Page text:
Why is this a problem? The problem is that government forces rely on these kinds of programs and for it to be a liability at the same time is a thing that could endanger one’s life. Let’s say that a killer is on the loose and the FBI is using facial recognition to find the person, so they use the person’s picture to try to scan all over the city for anyone that resembles them. They find a match but then they come to the realization of them getting the wrong person, now they had not only ruined or scared someone but they had also misidentified a person who had nothing to do with the crime. Lack of data that goes into these servers are for the most part the same pictures, they rarely have diversity and when they are included it is by a small percent.
You would think an invention that could find you just by having your face on the database would protect you. When in reality it could do more harm than protect. Especially if you are someone of the lgbtq+ community where you are being misidentified or misgendered. An error like this can be an offence/insult to one respected group, that could start a revolt for gender equality or equal rights for one’s identity. it’s the little errors that could start an entire domino effect of people being treated like they are either inferior or looked at as trash.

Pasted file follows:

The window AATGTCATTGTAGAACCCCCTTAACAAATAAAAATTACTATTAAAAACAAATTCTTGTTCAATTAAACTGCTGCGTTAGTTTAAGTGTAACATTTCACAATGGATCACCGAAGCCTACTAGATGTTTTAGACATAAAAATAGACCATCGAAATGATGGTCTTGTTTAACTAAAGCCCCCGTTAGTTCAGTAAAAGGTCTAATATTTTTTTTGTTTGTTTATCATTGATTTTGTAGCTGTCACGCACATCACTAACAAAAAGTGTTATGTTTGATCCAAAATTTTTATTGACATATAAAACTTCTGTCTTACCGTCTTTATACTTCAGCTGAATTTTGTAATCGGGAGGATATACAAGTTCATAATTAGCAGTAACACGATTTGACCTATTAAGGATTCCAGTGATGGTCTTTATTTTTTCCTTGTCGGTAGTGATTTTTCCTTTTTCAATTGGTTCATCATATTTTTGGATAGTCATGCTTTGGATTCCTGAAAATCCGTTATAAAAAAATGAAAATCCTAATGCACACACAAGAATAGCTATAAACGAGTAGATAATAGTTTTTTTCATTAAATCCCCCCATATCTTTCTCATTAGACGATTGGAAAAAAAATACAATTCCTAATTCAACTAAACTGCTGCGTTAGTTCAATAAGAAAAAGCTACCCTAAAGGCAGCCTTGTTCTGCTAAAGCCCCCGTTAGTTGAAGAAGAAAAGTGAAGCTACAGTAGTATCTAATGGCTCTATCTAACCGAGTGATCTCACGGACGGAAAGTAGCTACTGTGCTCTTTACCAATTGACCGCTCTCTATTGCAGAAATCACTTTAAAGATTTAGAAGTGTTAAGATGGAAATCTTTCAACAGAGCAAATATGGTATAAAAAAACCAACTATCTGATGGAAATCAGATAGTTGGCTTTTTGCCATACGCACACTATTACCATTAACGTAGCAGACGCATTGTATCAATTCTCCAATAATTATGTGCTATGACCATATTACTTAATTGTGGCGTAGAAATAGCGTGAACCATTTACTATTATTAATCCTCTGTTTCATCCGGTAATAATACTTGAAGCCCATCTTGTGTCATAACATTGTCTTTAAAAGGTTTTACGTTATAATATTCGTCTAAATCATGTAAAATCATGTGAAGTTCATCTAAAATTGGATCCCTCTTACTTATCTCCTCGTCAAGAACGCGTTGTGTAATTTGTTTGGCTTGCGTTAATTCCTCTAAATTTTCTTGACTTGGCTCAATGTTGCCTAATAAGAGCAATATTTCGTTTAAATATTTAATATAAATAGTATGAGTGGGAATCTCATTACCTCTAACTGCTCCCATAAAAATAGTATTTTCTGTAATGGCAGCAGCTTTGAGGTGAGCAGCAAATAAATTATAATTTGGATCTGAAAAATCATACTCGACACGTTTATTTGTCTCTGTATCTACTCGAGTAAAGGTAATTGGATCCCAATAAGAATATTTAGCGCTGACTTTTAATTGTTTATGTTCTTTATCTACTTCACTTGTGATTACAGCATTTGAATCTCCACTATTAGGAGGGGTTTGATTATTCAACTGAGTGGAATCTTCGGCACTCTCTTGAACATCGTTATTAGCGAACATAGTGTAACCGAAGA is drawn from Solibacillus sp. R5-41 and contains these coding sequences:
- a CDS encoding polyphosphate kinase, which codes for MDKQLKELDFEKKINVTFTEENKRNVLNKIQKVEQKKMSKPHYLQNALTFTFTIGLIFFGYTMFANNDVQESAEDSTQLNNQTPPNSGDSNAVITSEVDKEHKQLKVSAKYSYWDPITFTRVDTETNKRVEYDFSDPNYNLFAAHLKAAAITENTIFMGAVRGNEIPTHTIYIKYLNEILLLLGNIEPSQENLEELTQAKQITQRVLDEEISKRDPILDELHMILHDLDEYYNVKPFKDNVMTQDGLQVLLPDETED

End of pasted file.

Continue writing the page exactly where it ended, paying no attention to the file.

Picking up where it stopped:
Say we do add more information about every kind of person from different races, sexualities or gender, will this solve the lack of data? Perhaps, but this won’t stop other factors such as bias to a race or gender, there’s always that one person who thinks whatever they are is superior when compared to others. This is a big problem in facial recognition because one’s personal opinions could slip into programming if someone goes based on what they believe and not what’s right then they could contradict results when used.